Soapbox

Delta tunnels plan is still flawed

Luke Ellison, research supervisor at the UC Davis Fish Conservation and Culture Lab, inspects a tank of young Delta smelt last month.
Luke Ellison, research supervisor at the UC Davis Fish Conservation and Culture Lab, inspects a tank of young Delta smelt last month. The Associated Press

Californians are thirsty for answers, but with more than $15 billion on the line and pressure to find a statewide water solution, The Sacramento Bee’s editorial praising the repackaged twin-tunnel plan and implying that “anything is better than nothing” is concerning in light of growing statewide opposition.

The editorial (“Status quo in the Delta is untenable,” July 19) mistakenly focused on diminishing Delta smelt populations and should have instead highlighted why the twin-tunnel plan is still fundamentally flawed.

Costs would likely be much higher than the state’s optimistic estimates. Genuine alternatives have not been considered or thoroughly examined. The main economic argument hinges on preventing water disruptions due to earthquakes, which is highly speculative, misleading and marginalizes the potential losses of life, property and Delta infrastructure. And as long as any project promotes maximum water exports over the Delta’s health, endangered species such as smelt will never recover.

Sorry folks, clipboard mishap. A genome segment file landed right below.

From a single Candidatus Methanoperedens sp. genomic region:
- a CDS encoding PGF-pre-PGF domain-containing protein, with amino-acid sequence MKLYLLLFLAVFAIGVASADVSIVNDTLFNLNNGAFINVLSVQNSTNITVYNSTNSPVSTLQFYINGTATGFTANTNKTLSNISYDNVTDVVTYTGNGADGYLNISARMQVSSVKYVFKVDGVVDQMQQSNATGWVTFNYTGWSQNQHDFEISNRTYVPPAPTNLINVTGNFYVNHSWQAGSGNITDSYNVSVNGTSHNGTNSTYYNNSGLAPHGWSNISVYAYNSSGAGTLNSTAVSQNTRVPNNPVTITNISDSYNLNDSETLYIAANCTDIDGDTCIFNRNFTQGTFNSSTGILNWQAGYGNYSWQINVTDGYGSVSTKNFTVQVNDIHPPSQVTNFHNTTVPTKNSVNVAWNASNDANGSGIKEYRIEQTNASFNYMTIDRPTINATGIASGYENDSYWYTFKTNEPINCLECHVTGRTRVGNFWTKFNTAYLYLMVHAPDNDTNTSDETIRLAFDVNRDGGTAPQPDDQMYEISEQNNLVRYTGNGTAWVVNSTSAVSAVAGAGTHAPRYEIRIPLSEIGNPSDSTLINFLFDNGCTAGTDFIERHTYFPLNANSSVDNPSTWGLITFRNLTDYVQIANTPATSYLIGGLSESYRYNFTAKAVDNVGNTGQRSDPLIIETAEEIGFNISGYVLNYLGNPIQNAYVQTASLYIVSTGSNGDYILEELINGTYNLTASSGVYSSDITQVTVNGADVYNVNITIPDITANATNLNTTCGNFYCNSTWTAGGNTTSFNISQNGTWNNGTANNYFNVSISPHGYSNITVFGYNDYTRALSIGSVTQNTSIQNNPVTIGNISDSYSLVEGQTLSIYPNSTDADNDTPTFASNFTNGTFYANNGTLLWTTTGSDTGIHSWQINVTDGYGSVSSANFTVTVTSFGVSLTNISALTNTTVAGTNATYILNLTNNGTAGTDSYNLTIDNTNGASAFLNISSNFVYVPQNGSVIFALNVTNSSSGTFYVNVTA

Communities that would theoretically benefit from the project, now called California WaterFix, see it as flawed. While the state claims that the tunnels will protect the loss of water in the event of an earthquake, some experts assert that water losses would be much less than predicted.

Jeffrey Michael, in a recent Viewpoints piece in The Bee, calls the governor’s earthquake protection argument “economically wrong” and “morally outrageous.” The plan ignores the upgrading of levees as an alternative even though it is less costly, would reduce Delta flood damage and secure water.

California WaterFix is not a statewide water solution. It doesn’t meet the legally required co-equal goals of improving water reliability and restoring the Delta ecosystem. Instead, it could cause further harm to the unique and fragile Sacramento-San Joaquin Delta. It doesn’t provide a single drop of new water and will severely impact Delta communities. The Delta region is home to nearly 4 million people, including 2,500 farmers who contribute $2 billion to California’s economy each year.

The people of California deserve a better solution and a more prudent investment of $15 billion – one that actually addresses the state’s water supply needs.

Katherine Miller is a member of the Delta Counties Coalition and chairwoman of the San Joaquin County Board of Supervisors. Skip Thomson is a member of the Delta Counties Coalition and the Solano County Board of Supervisors.

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